PPRuNe Forums

PPRuNe Forums (https://www.pprune.org/)
-   Professional Pilot Training (includes ground studies) (https://www.pprune.org/professional-pilot-training-includes-ground-studies-14/)
-   -   Extremely confused! (https://www.pprune.org/professional-pilot-training-includes-ground-studies/494595-extremely-confused.html)

Mutar5 3rd Sep 2012 15:19

Extremely confused!
 
Hello everyone, my name is Mikhail. I am currently studying at high school in United Arab Emirates. It is english school with the english curriculum. I have just recieved my GCSE results, and so far the subjects that i have chosen for A-levels are all A*/A. Also i have started my A-level mathematics at the end of grade 10. I will soon be completing further mathematics. I am taking Music, Physics, Chemistry and Mathematics for A-levels.
Now I have few questions to ask.
1) I am Russian, I have a Russian passport. I would like to find out if I will be considered as EU student when applying to University in UK.
2) I would really love to become an airline pilot, however i know it is really expensive. I have looked everywhere on the internet and there is just so much different information that confuses me so much! I need to know: if it is requiered to obtain PPL when entering university. When they say Pilot Studies does it actually mean they train you to become a pilot.
3) Maybe a very stupid question, but what is the difference between an aviation college and pilot studies in the university.
4) Is it possible for me to get scholarship if I am Russian at the UK university.
5) Could someone please give me a link about the courses at the university about piloting. Or some of the good unviresities in UK for piloting because I am completely clueless...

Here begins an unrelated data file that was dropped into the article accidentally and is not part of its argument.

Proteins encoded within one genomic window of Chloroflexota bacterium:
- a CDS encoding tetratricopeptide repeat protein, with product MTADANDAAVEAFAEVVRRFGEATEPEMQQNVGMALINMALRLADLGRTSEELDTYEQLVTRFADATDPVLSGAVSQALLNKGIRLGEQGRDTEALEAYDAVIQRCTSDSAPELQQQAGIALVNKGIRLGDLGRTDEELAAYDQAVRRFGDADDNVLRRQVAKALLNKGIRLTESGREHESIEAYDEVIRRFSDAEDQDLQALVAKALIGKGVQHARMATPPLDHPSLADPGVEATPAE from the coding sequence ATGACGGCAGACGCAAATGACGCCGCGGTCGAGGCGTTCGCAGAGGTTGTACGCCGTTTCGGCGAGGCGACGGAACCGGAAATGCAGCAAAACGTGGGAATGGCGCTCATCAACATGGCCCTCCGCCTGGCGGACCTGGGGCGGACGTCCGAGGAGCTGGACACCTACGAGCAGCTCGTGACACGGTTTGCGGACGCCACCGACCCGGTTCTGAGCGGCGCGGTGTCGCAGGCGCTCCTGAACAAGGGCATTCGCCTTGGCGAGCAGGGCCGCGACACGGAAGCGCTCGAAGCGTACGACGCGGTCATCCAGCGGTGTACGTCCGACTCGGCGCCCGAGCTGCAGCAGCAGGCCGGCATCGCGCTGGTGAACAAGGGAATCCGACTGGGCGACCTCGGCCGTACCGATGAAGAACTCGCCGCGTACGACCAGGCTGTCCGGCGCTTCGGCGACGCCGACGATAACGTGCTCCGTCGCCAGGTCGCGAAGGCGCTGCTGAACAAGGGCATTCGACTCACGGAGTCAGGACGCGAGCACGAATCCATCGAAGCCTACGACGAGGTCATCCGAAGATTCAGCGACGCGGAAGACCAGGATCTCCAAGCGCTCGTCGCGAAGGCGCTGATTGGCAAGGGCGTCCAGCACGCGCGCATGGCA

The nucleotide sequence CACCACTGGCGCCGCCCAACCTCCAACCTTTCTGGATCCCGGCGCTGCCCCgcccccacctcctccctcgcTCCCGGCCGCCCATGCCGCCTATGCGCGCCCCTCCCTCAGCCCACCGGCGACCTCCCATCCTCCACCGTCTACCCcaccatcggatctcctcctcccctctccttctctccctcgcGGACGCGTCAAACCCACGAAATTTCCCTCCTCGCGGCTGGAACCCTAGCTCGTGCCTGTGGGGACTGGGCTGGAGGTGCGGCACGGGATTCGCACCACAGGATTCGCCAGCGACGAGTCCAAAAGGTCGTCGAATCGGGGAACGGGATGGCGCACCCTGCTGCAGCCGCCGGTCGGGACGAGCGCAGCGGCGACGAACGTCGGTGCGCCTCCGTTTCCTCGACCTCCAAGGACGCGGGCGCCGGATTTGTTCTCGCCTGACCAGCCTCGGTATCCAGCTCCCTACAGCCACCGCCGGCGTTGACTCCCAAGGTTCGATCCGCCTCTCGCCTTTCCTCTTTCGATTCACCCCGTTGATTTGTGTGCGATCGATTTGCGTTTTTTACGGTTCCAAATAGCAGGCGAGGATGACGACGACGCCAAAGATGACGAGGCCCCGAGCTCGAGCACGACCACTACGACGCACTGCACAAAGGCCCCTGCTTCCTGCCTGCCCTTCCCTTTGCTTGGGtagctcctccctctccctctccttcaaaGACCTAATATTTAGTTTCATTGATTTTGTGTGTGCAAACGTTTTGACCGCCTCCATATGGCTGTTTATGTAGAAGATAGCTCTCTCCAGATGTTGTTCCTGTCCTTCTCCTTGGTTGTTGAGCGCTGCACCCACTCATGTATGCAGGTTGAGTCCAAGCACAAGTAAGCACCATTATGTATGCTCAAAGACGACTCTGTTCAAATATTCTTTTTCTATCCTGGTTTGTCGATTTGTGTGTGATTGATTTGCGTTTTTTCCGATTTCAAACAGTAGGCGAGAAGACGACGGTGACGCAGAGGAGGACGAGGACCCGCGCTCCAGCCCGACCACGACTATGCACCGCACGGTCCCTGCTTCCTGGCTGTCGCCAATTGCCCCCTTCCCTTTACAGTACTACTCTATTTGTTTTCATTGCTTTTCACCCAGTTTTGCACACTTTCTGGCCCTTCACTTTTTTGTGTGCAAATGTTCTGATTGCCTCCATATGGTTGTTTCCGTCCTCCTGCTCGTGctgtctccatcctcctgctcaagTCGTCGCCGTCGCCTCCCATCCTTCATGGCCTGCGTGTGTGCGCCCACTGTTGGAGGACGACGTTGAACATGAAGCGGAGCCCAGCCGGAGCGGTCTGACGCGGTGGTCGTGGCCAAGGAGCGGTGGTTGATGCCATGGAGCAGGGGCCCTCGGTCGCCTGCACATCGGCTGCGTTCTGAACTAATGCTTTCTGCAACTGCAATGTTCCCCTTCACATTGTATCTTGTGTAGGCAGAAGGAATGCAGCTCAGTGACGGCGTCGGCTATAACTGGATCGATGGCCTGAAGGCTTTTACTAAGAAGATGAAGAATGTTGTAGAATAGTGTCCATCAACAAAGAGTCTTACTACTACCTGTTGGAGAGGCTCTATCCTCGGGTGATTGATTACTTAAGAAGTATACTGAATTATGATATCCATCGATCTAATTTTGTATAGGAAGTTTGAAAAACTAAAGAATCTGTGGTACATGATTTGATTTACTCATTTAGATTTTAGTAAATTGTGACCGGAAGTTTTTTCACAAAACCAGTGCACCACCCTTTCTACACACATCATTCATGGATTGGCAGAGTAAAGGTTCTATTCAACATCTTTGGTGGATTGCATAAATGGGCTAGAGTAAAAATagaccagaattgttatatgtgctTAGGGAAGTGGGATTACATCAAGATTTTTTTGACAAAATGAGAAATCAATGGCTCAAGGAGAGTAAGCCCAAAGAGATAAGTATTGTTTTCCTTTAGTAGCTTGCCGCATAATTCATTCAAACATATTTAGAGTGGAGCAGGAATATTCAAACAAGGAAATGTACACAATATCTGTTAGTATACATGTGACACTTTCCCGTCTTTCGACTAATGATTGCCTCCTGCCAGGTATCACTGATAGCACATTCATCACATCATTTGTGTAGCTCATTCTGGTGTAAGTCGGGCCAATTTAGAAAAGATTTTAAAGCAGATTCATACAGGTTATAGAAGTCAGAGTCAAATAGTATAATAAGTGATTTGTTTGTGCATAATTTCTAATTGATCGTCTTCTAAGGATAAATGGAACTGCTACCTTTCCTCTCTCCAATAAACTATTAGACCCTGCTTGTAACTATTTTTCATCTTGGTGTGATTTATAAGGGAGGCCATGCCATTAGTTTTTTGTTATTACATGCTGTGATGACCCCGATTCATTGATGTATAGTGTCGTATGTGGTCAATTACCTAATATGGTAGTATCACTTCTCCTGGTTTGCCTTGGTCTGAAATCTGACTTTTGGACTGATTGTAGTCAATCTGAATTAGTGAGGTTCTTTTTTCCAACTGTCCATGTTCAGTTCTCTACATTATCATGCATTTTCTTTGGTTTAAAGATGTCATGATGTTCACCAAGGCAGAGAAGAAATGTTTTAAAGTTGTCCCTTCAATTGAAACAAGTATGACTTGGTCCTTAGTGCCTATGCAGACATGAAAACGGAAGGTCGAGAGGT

6) If I do go to the piloting university, do they take me all the way through from PPL to ATPL, or do I need to obtain those in different places.
Last one: Please could someone who has been in the similar situation share with me how to get up there! I have talked to my dad alot and he says he doesnt even know about the price, because it is so different everywhere else. Please I really need someone elses help.

Genghis the Engineer 3rd Sep 2012 17:00

(1) No, you'd be regarded as coming from outside the EU.

(2) Look at the individual courses, each one is different. Some provide a bit of training (e.g. Sheffield), some a full PPL (e.g. Brunel), some more:but those tend to be pretty weak courses academically (e.g. Bucks)

(3) These names are just that - what each institution decided to call the course. Look at the actual course content in each case, and to some extent the credibility of the university itself.

(4) It's possible, but those scholarships will almost certainly be from Russian organisations to allow their nationals to study abroad, not available in the UK.

(5) Brunel, Salford, Sheffield, Bucks, Leeds. [The websites are all easy to find www (dot) universityname (dot) ac (dot) uk